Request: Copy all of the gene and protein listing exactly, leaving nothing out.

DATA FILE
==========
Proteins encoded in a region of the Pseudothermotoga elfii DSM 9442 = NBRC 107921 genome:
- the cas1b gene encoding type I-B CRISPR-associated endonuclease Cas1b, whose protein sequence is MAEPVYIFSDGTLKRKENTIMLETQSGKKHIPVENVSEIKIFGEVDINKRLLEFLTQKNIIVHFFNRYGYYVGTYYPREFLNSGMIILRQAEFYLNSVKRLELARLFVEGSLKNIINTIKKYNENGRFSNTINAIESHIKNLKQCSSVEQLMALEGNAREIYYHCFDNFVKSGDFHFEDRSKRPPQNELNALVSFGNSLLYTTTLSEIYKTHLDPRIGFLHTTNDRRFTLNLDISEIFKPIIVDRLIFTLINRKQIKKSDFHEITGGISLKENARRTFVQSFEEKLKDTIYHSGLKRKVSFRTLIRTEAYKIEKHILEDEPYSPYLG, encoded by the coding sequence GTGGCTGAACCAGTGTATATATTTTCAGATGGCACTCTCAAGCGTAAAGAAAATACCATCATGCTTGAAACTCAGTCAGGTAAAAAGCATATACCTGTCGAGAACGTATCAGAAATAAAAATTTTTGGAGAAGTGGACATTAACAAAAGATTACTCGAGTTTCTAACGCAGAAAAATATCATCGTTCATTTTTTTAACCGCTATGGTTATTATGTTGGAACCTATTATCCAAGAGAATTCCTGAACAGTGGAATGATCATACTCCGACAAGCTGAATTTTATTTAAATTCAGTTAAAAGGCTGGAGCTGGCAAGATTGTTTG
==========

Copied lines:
Proteins encoded in a region of the Pseudothermotoga elfii DSM 9442 = NBRC 107921 genome:
- the cas1b gene encoding type I-B CRISPR-associated endonuclease Cas1b, whose protein sequence is MAEPVYIFSDGTLKRKENTIMLETQSGKKHIPVENVSEIKIFGEVDINKRLLEFLTQKNIIVHFFNRYGYYVGTYYPREFLNSGMIILRQAEFYLNSVKRLELARLFVEGSLKNIINTIKKYNENGRFSNTINAIESHIKNLKQCSSVEQLMALEGNAREIYYHCFDNFVKSGDFHFEDRSKRPPQNELNALVSFGNSLLYTTTLSEIYKTHLDPRIGFLHTTNDRRFTLNLDISEIFKPIIVDRLIFTLINRKQIKKSDFHEITGGISLKENARRTFVQSFEEKLKDTIYHSGLKRKVSFRTLIRTEAYKIEKHILEDEPYSPYLG, encoded by the coding sequence GTGGCTGAACCAGTGTATATATTTTCAGATGGCACTCTCAAGCGTAAAGAAAATACCATCATGCTTGAAACTCAGTCAGGTAAAAAGCATATACCTGTCGAGAACGTATCAGAAATAAAAATTTTTGGAGAAGTGGACATTAACAAAAGATTACTCGAGTTTCTAACGCAGAAAAATATCATCGTTCATTTTTTTAACCGCTATGGTTATTATGTTGGAACCTATTATCCAAGAGAATTCCTGAACAGTGGAATGATCATACTCCGACAAGCTGAATTTTATTTAAATTCAGTTAAAAGGCTGGAGCTGGCAAGATTGTTTG